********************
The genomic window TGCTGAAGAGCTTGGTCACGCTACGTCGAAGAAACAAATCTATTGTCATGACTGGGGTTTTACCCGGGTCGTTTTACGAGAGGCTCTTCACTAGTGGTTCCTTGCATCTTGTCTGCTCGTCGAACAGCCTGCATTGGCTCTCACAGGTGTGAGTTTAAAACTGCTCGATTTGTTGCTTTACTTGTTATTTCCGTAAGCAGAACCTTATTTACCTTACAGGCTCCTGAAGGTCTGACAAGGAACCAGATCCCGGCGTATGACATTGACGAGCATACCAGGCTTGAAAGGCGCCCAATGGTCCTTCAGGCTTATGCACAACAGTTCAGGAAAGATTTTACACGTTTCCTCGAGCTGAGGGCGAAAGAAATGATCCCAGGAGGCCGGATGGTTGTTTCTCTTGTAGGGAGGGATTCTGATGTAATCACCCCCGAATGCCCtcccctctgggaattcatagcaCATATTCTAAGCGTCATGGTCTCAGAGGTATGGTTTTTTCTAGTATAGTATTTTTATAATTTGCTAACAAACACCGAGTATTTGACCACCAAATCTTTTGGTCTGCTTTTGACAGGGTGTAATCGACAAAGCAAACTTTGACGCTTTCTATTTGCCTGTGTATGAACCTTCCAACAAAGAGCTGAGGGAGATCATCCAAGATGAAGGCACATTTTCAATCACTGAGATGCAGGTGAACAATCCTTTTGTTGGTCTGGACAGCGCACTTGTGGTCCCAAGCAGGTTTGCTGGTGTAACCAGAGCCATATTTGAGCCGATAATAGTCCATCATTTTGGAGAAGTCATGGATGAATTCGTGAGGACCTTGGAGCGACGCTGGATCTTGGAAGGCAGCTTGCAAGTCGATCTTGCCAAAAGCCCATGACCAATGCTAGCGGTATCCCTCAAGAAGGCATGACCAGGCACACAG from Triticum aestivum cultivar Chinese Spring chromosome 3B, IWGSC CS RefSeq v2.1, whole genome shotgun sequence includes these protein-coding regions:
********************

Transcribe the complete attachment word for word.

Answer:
The genomic window TGCTGAAGAGCTTGGTCACGCTACGTCGAAGAAACAAATCTATTGTCATGACTGGGGTTTTACCCGGGTCGTTTTACGAGAGGCTCTTCACTAGTGGTTCCTTGCATCTTGTCTGCTCGTCGAACAGCCTGCATTGGCTCTCACAGGTGTGAGTTTAAAACTGCTCGATTTGTTGCTTTACTTGTTATTTCCGTAAGCAGAACCTTATTTACCTTACAGGCTCCTGAAGGTCTGACAAGGAACCAGATCCCGGCGTATGACATTGACGAGCATACCAGGCTTGAAAGGCGCCCAATGGTCCTTCAGGCTTATGCACAACAGTTCAGGAAAGATTTTACACGTTTCCTCGAGCTGAGGGCGAAAGAAATGATCCCAGGAGGCCGGATGGTTGTTTCTCTTGTAGGGAGGGATTCTGATGTAATCACCCCCGAATGCCCtcccctctgggaattcatagcaCATATTCTAAGCGTCATGGTCTCAGAGGTATGGTTTTTTCTAGTATAGTATTTTTATAATTTGCTAACAAACACCGAGTATTTGACCACCAAATCTTTTGGTCTGCTTTTGACAGGGTGTAATCGACAAAGCAAACTTTGACGCTTTCTATTTGCCTGTGTATGAACCTTCCAACAAAGAGCTGAGGGAGATCATCCAAGATGAAGGCACATTTTCAATCACTGAGATGCAGGTGAACAATCCTTTTGTTGGTCTGGACAGCGCACTTGTGGTCCCAAGCAGGTTTGCTGGTGTAACCAGAGCCATATTTGAGCCGATAATAGTCCATCATTTTGGAGAAGTCATGGATGAATTCGTGAGGACCTTGGAGCGACGCTGGATCTTGGAAGGCAGCTTGCAAGTCGATCTTGCCAAAAGCCCATGACCAATGCTAGCGGTATCCCTCAAGAAGGCATGACCAGGCACACAG from Triticum aestivum cultivar Chinese Spring chromosome 3B, IWGSC CS RefSeq v2.1, whole genome shotgun sequence includes these protein-coding regions: